Horseradish barely registered on my food radar. My only real use for the stuff came once a year when I added heaping tablespoons of horseradish into the spicy sauce served with our shrimp cocktail on Christmas Day.
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But horseradish has recently come back into my life, and now I’m a fan.
My mother called me recently and told me that my father has started growing his own patch of horseradish behind his garden shed. She said that the next time I came to visit their home in Virginia, I needed to “record Dad grinding horseradish for posterity.” When my mom uses this phrase, it’s usually code for something she finds funny and often slightly ridiculous. Naturally, I agreed that this was just the thing to do and thanked her for the hot tip.
I’ve just returned from a trip to Virginia, and my mother was absolutely right. The process of grinding fresh horseradish is fascinating. Funny and ridiculous too. But mostly fascinating.
Horseradish plants will grow pretty much anywhere, at least anywhere with a decent amount of moisture and somewhat loose soil. It’s the ultimate survivor. My dad grows it in a patch behind his garden shed because it is a spot he didn’t need for anything else. He has a friend who grows it in a greenhouse and gave him the starts for his current patch.
Easy to grow
The great thing about horseradish is that you can keep it going year round. It’s best planted in the spring and can be harvested in fall, but you can really grow it, and eat it, any time.
You can harvest horseradish throughout the year, but the roots will be larger and have a stronger flavor the longer you wait. My dad dug up roots that were about eight months old and they were relatively small and mild in flavor. I thought it was delicious and suggested that eight months seemed like an ideal time to harvest. My father reminded me that he was growing his horseradish in poor soil and partial shade. Back on the family farm, my dad’s family grew a large plot of horseradish in their sunny garden bed. Grown in rich soil with plenty of sun, horseradish will grow large and strongly-flavored roots in eight months.
When my father harvested his crop, he cut the root about a half-inch from the green stem. Then he stuck the stem and partial root back in the ground to wait another six months for the next harvest.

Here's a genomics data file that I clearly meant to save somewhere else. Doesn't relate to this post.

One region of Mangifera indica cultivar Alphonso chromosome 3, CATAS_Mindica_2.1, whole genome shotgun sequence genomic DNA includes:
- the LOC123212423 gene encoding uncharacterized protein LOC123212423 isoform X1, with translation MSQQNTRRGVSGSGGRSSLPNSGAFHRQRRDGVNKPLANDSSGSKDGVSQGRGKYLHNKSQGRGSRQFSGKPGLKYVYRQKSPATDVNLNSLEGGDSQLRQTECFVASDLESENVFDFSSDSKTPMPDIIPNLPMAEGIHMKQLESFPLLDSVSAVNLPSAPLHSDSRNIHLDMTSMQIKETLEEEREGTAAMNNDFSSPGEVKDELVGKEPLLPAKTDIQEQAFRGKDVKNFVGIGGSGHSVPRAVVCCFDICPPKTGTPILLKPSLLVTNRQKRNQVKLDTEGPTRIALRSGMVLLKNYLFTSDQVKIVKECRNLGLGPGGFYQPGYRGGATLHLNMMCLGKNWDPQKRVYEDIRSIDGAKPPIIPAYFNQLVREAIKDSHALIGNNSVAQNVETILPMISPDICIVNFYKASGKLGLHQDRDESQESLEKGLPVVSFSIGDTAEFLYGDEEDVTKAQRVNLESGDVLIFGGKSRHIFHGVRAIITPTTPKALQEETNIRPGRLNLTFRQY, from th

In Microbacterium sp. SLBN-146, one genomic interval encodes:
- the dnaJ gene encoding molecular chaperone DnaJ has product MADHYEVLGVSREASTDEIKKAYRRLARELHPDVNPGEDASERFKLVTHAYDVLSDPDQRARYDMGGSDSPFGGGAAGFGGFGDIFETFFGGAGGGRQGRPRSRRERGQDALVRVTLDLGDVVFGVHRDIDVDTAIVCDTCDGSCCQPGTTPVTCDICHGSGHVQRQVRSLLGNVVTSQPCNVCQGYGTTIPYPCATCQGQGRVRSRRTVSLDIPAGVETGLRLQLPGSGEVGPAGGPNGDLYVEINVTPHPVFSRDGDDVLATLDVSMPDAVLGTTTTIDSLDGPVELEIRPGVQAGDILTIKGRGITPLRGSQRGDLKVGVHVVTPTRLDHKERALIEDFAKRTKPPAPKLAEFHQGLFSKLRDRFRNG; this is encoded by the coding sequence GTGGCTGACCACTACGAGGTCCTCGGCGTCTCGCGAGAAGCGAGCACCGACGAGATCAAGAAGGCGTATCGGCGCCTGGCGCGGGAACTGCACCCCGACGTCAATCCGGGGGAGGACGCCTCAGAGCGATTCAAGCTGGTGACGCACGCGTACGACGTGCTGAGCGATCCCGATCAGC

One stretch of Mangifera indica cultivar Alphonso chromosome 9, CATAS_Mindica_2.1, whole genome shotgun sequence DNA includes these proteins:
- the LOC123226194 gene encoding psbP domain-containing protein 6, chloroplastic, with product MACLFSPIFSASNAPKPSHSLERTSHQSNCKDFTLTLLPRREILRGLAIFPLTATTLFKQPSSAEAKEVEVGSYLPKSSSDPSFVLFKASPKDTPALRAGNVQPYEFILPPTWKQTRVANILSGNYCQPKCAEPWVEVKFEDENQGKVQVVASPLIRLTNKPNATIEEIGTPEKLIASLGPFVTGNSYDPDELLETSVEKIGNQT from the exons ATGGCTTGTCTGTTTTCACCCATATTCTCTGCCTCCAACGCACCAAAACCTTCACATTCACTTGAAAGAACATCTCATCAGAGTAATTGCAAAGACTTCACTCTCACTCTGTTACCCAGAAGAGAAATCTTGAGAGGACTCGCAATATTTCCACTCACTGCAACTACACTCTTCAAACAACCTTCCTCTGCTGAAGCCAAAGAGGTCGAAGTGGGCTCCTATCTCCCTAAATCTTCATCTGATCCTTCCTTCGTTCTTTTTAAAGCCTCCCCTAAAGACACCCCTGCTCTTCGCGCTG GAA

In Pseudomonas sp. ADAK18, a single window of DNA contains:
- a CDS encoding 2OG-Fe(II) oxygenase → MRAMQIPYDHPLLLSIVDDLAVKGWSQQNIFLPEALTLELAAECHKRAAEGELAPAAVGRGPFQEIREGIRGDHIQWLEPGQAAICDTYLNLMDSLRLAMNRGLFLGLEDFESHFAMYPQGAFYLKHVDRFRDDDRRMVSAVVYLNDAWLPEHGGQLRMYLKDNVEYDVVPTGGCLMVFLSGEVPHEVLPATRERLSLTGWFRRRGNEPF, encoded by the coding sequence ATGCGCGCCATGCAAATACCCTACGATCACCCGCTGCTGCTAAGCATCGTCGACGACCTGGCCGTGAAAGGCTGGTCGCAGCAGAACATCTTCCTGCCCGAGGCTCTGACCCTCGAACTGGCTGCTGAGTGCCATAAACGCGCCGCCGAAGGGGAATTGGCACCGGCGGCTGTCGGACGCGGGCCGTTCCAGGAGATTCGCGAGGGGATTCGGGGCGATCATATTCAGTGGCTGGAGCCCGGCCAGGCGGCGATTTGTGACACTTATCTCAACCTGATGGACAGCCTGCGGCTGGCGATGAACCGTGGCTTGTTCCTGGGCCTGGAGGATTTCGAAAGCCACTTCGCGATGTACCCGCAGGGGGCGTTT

He also cut off most of the leaves before replanting because, he says, the leaves will “suck up a lot of energy from the plant.”
After replanting the horseradish stubs, my father and I headed up to the house to clean and grind the roots. My dad washed the dirt off the roots, peeled them with a pocketknife and gave them a second cleaning.
Then he pulled out my grandmother’s old meat grinder and began to turn the fresh roots into the delicious condiment. While cranking the old metal handle, he told me to be careful not to grind it too fine or it will end up as mush.
As my father ground the horseradish he said, “Don’t poke your nose in there” and warned me that a deep breath of freshly ground horseradish would send me reeling. I didn’t risk it, especially because I was holding a camera. From 2 feet away I still got the point.
Beware the volatile oils
It turns out the fibrous roots of horseradish, once ground, immediately emit a volatile oil that irritates the membranes of the eyes and mouth. It’s powerful stuff when fresh — the same compound that gives mustard and wasabi their bite.
Those oils soon dissipate from the root, so traditionally the flavor is fixed in place (and toned down) by the addition of vinegar. My father put the ground root into a half-pint Mason jar and poured just enough white vinegar over it to cover it completely.
My father says the mixture will keep in the refrigerator for up to a month. I couldn’t wait that long. My father and I ate our freshly ground horseradish on steak, which he cooked specifically for this occasion. The steak was rare and the horseradish was sharp and hot — the perfect combination of flavors and texture.
I could now see why the pungent burn of horseradish has been relished since ancient Egypt, why it’s one of the bitter herbs of the Passover Seder, or why a guy named Heinz first made his fortune by bottling the stuff.
I’m now going to find a small patch in my garden, and get a couple of my father’s cut roots. And I hope he’s going to have more roots ready to harvest when it comes time to spike the bottled cocktail sauce on Christmas Day.
Top photo: Grinding fresh horseradish in my grandmother’s meat grinder. Credit: Susan Lutz